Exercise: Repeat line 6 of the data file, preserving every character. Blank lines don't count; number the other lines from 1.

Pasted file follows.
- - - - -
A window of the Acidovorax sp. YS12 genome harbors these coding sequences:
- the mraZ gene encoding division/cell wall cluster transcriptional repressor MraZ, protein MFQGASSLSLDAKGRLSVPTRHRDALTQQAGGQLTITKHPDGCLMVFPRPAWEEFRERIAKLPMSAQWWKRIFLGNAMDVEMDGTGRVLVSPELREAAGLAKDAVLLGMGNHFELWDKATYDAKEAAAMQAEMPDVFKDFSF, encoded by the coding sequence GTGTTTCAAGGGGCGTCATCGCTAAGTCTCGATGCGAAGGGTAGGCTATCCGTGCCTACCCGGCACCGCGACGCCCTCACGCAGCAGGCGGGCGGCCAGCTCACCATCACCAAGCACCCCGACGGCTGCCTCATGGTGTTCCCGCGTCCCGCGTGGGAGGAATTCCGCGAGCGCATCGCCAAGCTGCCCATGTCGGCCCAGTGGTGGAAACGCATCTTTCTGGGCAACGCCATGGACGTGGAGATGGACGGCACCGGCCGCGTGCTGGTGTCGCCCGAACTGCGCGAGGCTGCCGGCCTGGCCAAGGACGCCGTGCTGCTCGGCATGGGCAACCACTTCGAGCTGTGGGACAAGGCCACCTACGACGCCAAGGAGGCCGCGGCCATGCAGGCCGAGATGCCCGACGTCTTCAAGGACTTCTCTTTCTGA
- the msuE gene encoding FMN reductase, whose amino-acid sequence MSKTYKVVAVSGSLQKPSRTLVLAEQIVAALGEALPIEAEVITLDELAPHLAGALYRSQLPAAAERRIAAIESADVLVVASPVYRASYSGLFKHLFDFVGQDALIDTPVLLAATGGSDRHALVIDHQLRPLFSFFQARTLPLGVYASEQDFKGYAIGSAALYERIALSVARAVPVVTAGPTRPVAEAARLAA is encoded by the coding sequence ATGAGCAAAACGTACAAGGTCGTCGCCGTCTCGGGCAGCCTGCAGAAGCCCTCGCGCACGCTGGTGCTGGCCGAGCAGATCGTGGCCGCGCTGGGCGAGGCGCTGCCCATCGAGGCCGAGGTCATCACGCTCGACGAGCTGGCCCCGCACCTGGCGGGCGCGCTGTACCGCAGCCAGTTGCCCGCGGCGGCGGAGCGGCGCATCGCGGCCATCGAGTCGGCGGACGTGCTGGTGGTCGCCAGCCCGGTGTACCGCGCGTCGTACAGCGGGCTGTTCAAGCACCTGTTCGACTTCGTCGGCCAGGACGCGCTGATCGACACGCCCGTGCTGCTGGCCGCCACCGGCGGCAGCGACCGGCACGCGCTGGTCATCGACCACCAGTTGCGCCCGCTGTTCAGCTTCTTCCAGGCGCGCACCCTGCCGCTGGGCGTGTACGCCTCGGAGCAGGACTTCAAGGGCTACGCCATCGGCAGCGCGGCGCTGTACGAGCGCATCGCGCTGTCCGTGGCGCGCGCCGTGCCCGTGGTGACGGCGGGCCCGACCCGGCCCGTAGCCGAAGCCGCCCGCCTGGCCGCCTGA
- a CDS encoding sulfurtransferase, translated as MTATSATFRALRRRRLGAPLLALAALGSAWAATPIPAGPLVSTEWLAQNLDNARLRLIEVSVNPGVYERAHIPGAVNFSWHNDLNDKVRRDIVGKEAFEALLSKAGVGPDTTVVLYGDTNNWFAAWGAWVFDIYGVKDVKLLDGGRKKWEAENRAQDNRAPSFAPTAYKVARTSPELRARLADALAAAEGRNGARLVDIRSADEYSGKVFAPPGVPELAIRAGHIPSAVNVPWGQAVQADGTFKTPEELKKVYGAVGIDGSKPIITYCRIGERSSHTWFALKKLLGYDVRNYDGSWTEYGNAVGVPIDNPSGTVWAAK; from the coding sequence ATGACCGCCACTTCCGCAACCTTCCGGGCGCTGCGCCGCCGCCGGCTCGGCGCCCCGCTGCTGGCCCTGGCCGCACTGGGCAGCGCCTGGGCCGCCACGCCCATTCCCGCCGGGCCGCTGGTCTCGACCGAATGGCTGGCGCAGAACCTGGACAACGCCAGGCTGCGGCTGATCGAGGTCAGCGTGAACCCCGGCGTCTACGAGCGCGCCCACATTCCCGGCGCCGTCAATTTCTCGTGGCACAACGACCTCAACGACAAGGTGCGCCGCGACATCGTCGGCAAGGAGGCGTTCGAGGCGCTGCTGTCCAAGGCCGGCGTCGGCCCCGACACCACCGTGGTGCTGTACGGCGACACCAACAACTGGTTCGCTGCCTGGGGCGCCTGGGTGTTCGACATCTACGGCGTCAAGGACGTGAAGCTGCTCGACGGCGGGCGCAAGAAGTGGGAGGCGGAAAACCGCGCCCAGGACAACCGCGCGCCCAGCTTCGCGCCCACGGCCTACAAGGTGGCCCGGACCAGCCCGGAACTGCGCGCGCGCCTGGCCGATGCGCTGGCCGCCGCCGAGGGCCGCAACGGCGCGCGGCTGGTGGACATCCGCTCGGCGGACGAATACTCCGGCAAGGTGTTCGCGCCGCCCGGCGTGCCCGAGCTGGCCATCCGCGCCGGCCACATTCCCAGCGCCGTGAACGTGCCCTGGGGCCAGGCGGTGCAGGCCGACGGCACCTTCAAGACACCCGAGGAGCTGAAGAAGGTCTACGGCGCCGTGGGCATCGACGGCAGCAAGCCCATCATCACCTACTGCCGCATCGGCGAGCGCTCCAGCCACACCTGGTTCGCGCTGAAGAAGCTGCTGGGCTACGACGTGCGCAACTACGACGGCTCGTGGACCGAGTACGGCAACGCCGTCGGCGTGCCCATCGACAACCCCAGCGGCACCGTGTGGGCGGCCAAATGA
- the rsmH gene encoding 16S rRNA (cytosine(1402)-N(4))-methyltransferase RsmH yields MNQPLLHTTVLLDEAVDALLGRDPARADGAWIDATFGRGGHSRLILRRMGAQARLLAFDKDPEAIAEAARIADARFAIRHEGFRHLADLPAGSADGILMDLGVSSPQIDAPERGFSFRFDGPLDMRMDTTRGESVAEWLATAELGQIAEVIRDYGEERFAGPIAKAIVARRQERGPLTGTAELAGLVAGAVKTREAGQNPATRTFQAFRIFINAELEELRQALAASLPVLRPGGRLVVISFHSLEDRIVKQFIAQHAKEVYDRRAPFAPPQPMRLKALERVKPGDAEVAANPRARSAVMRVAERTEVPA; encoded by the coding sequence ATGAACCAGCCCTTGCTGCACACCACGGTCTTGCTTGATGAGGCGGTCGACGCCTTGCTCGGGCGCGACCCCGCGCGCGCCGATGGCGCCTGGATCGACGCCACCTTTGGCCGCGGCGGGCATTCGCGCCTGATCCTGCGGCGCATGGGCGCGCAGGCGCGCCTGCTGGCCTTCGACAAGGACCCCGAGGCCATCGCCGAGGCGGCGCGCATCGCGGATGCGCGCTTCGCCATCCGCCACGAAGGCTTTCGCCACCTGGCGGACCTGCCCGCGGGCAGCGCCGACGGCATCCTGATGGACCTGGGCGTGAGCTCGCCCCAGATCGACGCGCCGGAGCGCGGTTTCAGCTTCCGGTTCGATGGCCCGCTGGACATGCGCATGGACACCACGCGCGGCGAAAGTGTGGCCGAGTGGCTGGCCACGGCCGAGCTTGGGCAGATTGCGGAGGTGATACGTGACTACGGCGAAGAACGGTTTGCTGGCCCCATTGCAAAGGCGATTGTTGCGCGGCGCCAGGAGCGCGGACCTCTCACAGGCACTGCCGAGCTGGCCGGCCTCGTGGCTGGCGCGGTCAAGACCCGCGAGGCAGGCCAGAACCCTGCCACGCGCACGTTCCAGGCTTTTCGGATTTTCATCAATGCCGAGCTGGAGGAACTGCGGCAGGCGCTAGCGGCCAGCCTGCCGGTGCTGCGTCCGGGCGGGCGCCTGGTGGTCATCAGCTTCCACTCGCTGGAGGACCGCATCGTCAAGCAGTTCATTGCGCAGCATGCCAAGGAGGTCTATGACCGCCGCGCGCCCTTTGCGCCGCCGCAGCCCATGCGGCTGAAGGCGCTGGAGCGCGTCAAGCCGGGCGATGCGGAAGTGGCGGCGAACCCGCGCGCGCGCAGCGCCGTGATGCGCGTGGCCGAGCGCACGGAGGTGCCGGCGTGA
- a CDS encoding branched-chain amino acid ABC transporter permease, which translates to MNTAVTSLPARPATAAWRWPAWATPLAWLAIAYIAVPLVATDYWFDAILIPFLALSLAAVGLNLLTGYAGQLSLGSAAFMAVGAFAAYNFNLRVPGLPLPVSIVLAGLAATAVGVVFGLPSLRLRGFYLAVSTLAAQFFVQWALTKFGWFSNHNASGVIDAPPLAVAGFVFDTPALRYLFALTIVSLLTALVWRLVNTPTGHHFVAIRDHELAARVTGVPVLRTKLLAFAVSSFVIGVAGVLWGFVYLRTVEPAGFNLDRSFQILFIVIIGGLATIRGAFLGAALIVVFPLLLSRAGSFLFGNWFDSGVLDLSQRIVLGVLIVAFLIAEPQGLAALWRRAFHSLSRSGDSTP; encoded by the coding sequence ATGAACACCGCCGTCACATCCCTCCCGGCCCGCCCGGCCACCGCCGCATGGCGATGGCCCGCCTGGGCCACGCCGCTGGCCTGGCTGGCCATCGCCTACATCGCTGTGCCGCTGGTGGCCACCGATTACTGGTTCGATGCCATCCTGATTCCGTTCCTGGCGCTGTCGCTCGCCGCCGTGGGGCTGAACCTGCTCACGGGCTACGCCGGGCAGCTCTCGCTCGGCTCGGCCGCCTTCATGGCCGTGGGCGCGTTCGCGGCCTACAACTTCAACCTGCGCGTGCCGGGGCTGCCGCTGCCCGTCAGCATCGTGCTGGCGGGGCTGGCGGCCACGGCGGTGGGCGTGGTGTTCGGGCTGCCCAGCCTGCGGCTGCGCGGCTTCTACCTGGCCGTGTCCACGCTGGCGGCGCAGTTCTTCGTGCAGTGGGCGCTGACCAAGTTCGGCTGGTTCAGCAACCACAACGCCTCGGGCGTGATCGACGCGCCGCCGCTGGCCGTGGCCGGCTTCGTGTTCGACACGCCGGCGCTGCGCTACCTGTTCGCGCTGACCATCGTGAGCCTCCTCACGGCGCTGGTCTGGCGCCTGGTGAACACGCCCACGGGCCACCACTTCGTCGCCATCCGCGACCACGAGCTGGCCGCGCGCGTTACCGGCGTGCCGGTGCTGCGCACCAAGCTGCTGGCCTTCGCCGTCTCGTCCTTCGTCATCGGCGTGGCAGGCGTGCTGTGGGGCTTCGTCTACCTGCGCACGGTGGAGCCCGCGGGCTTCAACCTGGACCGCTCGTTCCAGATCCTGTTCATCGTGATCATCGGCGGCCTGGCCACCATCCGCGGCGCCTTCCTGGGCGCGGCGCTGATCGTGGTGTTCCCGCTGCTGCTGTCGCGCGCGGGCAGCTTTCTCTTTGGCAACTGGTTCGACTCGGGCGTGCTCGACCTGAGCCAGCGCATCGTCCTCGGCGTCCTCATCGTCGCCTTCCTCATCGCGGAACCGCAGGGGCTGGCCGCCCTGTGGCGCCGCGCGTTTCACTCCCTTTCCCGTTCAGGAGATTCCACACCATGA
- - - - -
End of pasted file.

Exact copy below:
- a CDS encoding branched-chain amino acid ABC transporter permease, which translates to MNTAVTSLPARPATAAWRWPAWATPLAWLAIAYIAVPLVATDYWFDAILIPFLALSLAAVGLNLLTGYAGQLSLGSAAFMAVGAFAAYNFNLRVPGLPLPVSIVLAGLAATAVGVVFGLPSLRLRGFYLAVSTLAAQFFVQWALTKFGWFSNHNASGVIDAPPLAVAGFVFDTPALRYLFALTIVSLLTALVWRLVNTPTGHHFVAIRDHELAARVTGVPVLRTKLLAFAVSSFVIGVAGVLWGFVYLRTVEPAGFNLDRSFQILFIVIIGGLATIRGAFLGAALIVVFPLLLSRAGSFLFGNWFDSGVLDLSQRIVLGVLIVAFLIAEPQGLAALWRRAFHSLSRSGDSTP; encoded by the coding sequence ATGAACACCGCCGTCACATCCCTCCCGGCCCGCCCGGCCACCGCCGCATGGCGATGGCCCGCCTGGGCCACGCCGCTGGCCTGGCTGGCCATCGCCTACATCGCTGTGCCGCTGGTGGCCACCGATTACTGGTTCGATGCCATCCTGATTCCGTTCCTGGCGCTGTCGCTCGCCGCCGTGGGGCTGAACCTGCTCACGGGCTACGCCGGGCAGCTCTCGCTCGGCTCGGCCGCCTTCATGGCCGTGGGCGCGTTCGCGGCCTACAACTTCAACCTGCGCGTGCCGGGGCTGCCGCTGCCCGTCAGCATCGTGCTGGCGGGGCTGGCGGCCACGGCGGTGGGCGTGGTGTTCGGGCTGCCCAGCCTGCGGCTGCGCGGCTTCTACCTGGCCGTGTCCACGCTGGCGGCGCAGTTCTTCGTGCAGTGGGCGCTGACCAAGTTCGGCTGGTTCAGCAACCACAACGCCTCGGGCGTGATCGACGCGCCGCCGCTGGCCGTGGCCGGCTTCGTGTTCGACACGCCGGCGCTGCGCTACCTGTTCGCGCTGACCATCGTGAGCCTCCTCACGGCGCTGGTCTGGCGCCTGGTGAACACGCCCACGGGCCACCACTTCGTCGCCATCCGCGACCACGAGCTGGCCGCGCGCGTTACCGGCGTGCCGGTGCTGCGCACCAAGCTGCTGGCCTTCGCCGTCTCGTCCTTCGTCATCGGCGTGGCAGGCGTGCTGTGGGGCTTCGTCTACCTGCGCACGGTGGAGCCCGCGGGCTTCAACCTGGACCGCTCGTTCCAGATCCTGTTCATCGTGATCATCGGCGGCCTGGCCACCATCCGCGGCGCCTTCCTGGGCGCGGCGCTGATCGTGGTGTTCCCGCTGCTGCTGTCGCGCGCGGGCAGCTTTCTCTTTGGCAACTGGTTCGACTCGGGCGTGCTCGACCTGAGCCAGCGCATCGTCCTCGGCGTCCTCATCGTCGCCTTCCTCATCGCGGAACCGCAGGGGCTGGCCGCCCTGTGGCGCCGCGCGTTTCACTCCCTTTCCCGTTCAGGAGATTCCACACCATGA